October 31, 2008

60,000-year-old Y-chromosome haplogroup D? Not really

I am probably sounding like a broken record, but here comes another study which uses the wholly inappropriate "evolutionary" mutation rate of 0.00069/locus/generation. This rate is suitable for a haplogroup that grows due to drift alone and which is expected in 60,000 years (or 2,400 generations) to have grown to the grand number of ~1,200 men.

Not only is this the case, but the authors give "confidence intervals" on their age estimates of 61-71kya which is almost certainly an underestimate of the truth based on an incomplete assessment of the factors affecting uncertainty about the haplogroup's age. This nice and tight estimate is accomplished using the grand total of eight STRs!

Based on using the wrong mutation rate, and artificially narrow confidence intervals, the authors joyously proclaim:
The estimated ages of the D-M174 lineages are older than those previously reported
based on both Y chromosome and mtDNA variations in East Asia [8, 9, 21]. To see
whether it is over-estimated, using the same method, we calculated the divergence
time between DE* and E-M40. The estimated age is 27,176 years, which is much younger than the D-M174 lineage, but consistent with the previous estimation (27,800-37,000 years ago) [3]. Hence, the antiquity of D-M174 likely reflects the true prehistory of human populations in East Asia. The age estimation model developed by Zhivotovsky (2001) is not sensitive to effective population size and recent population expansion though the effect of population substructure cannot be totally ruled out. The antiquity of D-M174 was also supported by a previous study in which the origin of D-M174 was estimated more than 50,000 years ago [5].
Study [5] by Underhill et al., which supposedly supports the origin of haplogroup D 50,000 years ago, actually doesn't derive this estimate on the basis of any genetic data, but rather from theory about the "Southern Coastal Route":
The early human groups that used this route around 50000 years ago (taking the earliest occupation of Australia as the endpoint of this dispersal) were not restricted to coastal areas, and must have successfully colonized the Asian mainland, as shown by the distribution of surviving Group IV and V lineages.
I am constantly amazed by how the tremendous amount of effort required to identify, sample, catalogue, process, and genotype great numbers of people from around the world is accompanied by an apparently complete lack of interest in checking the basic premises on which interpretation of this data is based.

This paper and its supplementary data is a wonderful resource for Y-chromosome haplogroup D, but if you want to know more about the origins of this haplogroup, the sister clade of the common haplogroup E, you'll have to look elsewhere.

BMC Biology doi: 10.1186/1741-7007-6-45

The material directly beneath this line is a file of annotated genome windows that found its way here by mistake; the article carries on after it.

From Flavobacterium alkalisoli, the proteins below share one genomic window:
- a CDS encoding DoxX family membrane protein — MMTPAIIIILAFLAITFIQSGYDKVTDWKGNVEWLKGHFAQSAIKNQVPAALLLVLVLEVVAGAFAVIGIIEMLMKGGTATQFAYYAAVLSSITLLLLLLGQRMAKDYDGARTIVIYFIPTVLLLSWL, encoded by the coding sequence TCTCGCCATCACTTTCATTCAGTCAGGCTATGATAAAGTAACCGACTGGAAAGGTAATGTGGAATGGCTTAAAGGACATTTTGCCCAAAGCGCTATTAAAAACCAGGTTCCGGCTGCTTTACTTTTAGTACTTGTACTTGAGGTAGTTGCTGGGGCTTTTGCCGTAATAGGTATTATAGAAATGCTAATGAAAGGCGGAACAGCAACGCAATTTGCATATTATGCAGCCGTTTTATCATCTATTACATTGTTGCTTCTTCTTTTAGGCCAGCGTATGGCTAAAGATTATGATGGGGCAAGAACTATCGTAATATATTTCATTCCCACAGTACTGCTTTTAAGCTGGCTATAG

Y chromosome evidence of earliest modern human settlement in East Asia and multiple origins of Tibetan and Japanese populations

Hong Shi et al.



The phylogeography of the Y chromosome in Asia previously suggested that modern humans of African origin initially settled in mainland southern East Asia, and about 25,000-30,000 years ago, migrated northward, spreading throughout East Asia. However, the fragmented distribution of one East Asian specific Y chromosome lineage (D-M174), which is found at high frequencies only in Tibet, Japan and the Andaman Islands, is inconsistent with this scenario.


In this study, we collected more than 5,000 male samples from 73 East Asian populations and reconstructed the phylogeography of the D-M174 lineage. Our results suggest that D-M174 represents an extremely ancient lineage of modern humans in East Asia, and a deep divergence was observed between northern and southern populations.


We proposed that D-M174 has a southern origin and its northward expansion occurred about 60,000 years ago, predating the northward migration of other major East Asian lineages. The Neolithic expansion of Han culture and the last glacial maximum are likely the key factors leading to the current relic distribution of D-M174 in East Asia. The Tibetan and Japanese populations are the admixture of two ancient populations represented by two major East Asian specific Y chromosome lineages, the O and D haplogroups.



McG said...

This article added to the subsequent one are very interesting. I am an advocate of Zhivs rates, as you know. I also believe germline rates and Zhivs rates should be the same. So whats the problem. The problem is that Chandlers rates are contaminated. I would argue that the equivalence only makes sense for the same HG!! If germline rates are estimated from one one haplogroup they are very close to the evolutionary. Look carefully at Chambers data for 426 and 388. From Zhiv and using 30 year per gen I get the same number for Zhiv and germline(chambers). This if possibly fortuitous but 426's rate for I1a and R1b is the same. However, depending on if you count using ASD or simple, 388 is 3X to 10X faster for I1a (3X to 10X the number of mutations)compared to R1b. Chambers used a mixed set of HG's, without paying attention to STR mutation rate variability across HG) and it is reflected in his results. Note the overall average mutation rate is the same for the two HG's. It is just that several different STR's differ from group to group and will give false estimates if they are used.

In conclusion, I think the second paper has it right - they give the same answer if the dys loci you use have the same rate across HG's, or if you stay within a haplogroup.

McG said...

To be fully clear about 426 and 388 above, I use the same mutation rate as Chambers does for this dys loci. My data is derived from the Zhiv evolutionary average. The 388 is 3X slower because I only use R1b for mys set of mutation rates.